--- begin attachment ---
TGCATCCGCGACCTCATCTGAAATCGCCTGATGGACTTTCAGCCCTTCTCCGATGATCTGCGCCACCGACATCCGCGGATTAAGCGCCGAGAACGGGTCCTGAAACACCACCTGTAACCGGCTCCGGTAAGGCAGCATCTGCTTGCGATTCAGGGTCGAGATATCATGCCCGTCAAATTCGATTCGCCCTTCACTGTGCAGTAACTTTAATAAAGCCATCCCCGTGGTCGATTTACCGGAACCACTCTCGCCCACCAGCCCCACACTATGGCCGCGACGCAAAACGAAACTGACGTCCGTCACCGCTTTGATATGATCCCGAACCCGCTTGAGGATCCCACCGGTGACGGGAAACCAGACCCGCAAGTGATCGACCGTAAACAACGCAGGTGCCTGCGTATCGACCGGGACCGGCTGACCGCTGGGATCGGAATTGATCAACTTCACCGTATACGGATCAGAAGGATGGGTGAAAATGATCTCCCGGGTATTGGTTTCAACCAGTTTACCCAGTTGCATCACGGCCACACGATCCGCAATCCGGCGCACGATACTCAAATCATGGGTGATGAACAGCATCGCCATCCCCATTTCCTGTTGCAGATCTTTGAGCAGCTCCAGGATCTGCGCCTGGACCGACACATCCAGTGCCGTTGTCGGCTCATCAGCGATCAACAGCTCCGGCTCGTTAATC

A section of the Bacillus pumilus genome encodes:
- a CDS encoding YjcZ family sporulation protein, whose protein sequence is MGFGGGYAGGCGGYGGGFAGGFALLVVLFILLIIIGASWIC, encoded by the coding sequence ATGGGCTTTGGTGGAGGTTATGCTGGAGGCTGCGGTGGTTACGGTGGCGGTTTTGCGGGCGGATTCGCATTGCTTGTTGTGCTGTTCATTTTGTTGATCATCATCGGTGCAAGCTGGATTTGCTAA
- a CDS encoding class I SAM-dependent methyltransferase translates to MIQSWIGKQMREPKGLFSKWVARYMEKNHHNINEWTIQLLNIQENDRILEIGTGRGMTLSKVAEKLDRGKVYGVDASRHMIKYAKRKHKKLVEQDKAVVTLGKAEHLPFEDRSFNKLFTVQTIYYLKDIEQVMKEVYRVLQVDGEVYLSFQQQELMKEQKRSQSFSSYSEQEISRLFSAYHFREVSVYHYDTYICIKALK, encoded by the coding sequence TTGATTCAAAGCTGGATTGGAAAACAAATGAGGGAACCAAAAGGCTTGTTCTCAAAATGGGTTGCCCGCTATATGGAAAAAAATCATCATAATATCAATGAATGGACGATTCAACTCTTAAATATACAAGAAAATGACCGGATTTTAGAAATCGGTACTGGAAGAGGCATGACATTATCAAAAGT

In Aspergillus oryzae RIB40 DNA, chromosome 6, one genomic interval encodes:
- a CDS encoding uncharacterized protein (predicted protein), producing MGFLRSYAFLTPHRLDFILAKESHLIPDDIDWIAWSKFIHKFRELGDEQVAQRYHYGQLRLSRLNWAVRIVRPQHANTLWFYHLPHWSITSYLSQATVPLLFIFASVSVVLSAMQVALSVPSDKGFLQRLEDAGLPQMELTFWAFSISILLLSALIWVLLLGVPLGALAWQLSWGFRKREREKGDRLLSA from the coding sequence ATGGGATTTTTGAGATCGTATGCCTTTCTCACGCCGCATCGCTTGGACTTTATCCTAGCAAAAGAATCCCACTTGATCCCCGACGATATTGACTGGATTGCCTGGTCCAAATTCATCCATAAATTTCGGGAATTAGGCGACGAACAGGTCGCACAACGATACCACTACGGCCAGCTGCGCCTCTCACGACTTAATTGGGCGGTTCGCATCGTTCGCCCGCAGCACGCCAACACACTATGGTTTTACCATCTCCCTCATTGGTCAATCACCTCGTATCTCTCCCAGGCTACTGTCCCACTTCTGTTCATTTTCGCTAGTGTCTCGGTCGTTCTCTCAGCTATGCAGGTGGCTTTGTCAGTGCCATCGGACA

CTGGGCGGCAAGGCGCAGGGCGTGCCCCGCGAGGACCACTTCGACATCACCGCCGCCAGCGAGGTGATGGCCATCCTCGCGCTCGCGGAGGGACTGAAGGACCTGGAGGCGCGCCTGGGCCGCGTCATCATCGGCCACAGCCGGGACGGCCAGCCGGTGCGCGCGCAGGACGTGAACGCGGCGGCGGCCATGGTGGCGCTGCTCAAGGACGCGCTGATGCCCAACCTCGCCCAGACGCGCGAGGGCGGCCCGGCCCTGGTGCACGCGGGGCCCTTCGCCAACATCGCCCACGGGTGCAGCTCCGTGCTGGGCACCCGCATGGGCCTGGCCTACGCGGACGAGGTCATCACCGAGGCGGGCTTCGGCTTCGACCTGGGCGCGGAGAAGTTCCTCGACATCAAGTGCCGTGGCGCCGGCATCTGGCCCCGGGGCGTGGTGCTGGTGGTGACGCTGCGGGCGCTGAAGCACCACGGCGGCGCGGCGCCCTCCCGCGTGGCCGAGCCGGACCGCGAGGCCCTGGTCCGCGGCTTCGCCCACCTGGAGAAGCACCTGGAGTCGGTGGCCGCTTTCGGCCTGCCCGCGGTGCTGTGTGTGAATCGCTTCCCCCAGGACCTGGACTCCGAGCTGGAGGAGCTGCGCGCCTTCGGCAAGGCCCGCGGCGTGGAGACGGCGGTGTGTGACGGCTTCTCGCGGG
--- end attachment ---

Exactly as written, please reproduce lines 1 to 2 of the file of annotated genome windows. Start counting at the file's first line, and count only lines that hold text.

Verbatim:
TGCATCCGCGACCTCATCTGAAATCGCCTGATGGACTTTCAGCCCTTCTCCGATGATCTGCGCCACCGACATCCGCGGATTAAGCGCCGAGAACGGGTCCTGAAACACCACCTGTAACCGGCTCCGGTAAGGCAGCATCTGCTTGCGATTCAGGGTCGAGATATCATGCCCGTCAAATTCGATTCGCCCTTCACTGTGCAGTAACTTTAATAAAGCCATCCCCGTGGTCGATTTACCGGAACCACTCTCGCCCACCAGCCCCACACTATGGCCGCGACGCAAAACGAAACTGACGTCCGTCACCGCTTTGATATGATCCCGAACCCGCTTGAGGATCCCACCGGTGACGGGAAACCAGACCCGCAAGTGATCGACCGTAAACAACGCAGGTGCCTGCGTATCGACCGGGACCGGCTGACCGCTGGGATCGGAATTGATCAACTTCACCGTATACGGATCAGAAGGATGGGTGAAAATGATCTCCCGGGTATTGGTTTCAACCAGTTTACCCAGTTGCATCACGGCCACACGATCCGCAATCCGGCGCACGATACTCAAATCATGGGTGATGAACAGCATCGCCATCCCCATTTCCTGTTGCAGATCTTTGAGCAGCTCCAGGATCTGCGCCTGGACCGACACATCCAGTGCCGTTGTCGGCTCATCAGCGATCAACAGCTCCGGCTCGTTAATC

A section of the Bacillus pumilus genome encodes: